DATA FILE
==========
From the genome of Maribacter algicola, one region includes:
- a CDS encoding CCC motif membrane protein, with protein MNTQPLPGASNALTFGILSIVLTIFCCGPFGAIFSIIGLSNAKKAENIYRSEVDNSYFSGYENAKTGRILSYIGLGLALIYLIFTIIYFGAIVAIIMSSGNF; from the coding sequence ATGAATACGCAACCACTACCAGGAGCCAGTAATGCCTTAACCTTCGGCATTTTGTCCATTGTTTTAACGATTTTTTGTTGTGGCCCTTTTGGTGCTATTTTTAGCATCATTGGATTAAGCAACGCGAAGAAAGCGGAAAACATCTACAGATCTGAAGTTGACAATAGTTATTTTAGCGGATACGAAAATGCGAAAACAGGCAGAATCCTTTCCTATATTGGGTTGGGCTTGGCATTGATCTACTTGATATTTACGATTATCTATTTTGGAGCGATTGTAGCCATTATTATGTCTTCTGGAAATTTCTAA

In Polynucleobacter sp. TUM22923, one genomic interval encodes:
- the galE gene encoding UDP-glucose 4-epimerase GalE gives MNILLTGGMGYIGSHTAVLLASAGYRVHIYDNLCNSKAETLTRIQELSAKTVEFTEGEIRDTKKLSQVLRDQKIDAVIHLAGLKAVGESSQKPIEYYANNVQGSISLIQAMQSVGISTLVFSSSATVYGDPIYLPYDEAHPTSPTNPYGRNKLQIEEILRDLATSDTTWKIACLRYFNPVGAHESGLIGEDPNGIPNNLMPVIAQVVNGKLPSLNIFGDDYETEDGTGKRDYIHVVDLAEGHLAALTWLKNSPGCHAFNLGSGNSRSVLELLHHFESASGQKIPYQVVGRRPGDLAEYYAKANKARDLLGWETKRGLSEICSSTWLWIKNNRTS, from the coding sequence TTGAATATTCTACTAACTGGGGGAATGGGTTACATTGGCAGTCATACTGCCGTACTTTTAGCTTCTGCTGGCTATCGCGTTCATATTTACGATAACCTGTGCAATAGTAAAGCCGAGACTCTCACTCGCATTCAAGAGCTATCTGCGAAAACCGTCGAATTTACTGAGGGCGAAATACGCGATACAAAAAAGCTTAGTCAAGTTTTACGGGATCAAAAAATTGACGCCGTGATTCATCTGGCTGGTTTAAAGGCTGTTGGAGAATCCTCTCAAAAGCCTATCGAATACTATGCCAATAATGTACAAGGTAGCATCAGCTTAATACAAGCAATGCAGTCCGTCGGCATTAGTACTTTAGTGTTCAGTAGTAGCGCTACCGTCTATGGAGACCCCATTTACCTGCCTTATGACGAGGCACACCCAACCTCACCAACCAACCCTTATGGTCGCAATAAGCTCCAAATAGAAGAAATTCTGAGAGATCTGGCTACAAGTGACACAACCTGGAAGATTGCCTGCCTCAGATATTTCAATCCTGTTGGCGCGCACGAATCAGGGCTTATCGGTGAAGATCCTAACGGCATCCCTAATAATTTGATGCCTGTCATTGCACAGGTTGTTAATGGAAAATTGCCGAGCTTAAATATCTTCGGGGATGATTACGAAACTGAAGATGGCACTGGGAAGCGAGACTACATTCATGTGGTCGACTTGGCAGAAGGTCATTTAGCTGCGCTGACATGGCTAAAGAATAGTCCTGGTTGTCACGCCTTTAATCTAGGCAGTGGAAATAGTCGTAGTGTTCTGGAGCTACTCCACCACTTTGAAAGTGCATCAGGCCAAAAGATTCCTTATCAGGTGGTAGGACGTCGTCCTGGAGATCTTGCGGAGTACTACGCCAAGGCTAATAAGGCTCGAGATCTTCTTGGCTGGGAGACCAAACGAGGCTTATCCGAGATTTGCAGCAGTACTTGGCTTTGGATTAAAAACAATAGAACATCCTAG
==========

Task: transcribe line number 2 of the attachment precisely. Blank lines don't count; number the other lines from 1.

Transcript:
- a CDS encoding CCC motif membrane protein, with protein MNTQPLPGASNALTFGILSIVLTIFCCGPFGAIFSIIGLSNAKKAENIYRSEVDNSYFSGYENAKTGRILSYIGLGLALIYLIFTIIYFGAIVAIIMSSGNF; from the coding sequence ATGAATACGCAACCACTACCAGGAGCCAGTAATGCCTTAACCTTCGGCATTTTGTCCATTGTTTTAACGATTTTTTGTTGTGGCCCTTTTGGTGCTATTTTTAGCATCATTGGATTAAGCAACGCGAAGAAAGCGGAAAACATCTACAGATCTGAAGTTGACAATAGTTATTTTAGCGGATACGAAAATGCGAAAACAGGCAGAATCCTTTCCTATATTGGGTTGGGCTTGGCATTGATCTACTTGATATTTACGATTATCTATTTTGGAGCGATTGTAGCCATTATTATGTCTTCTGGAAATTTCTAA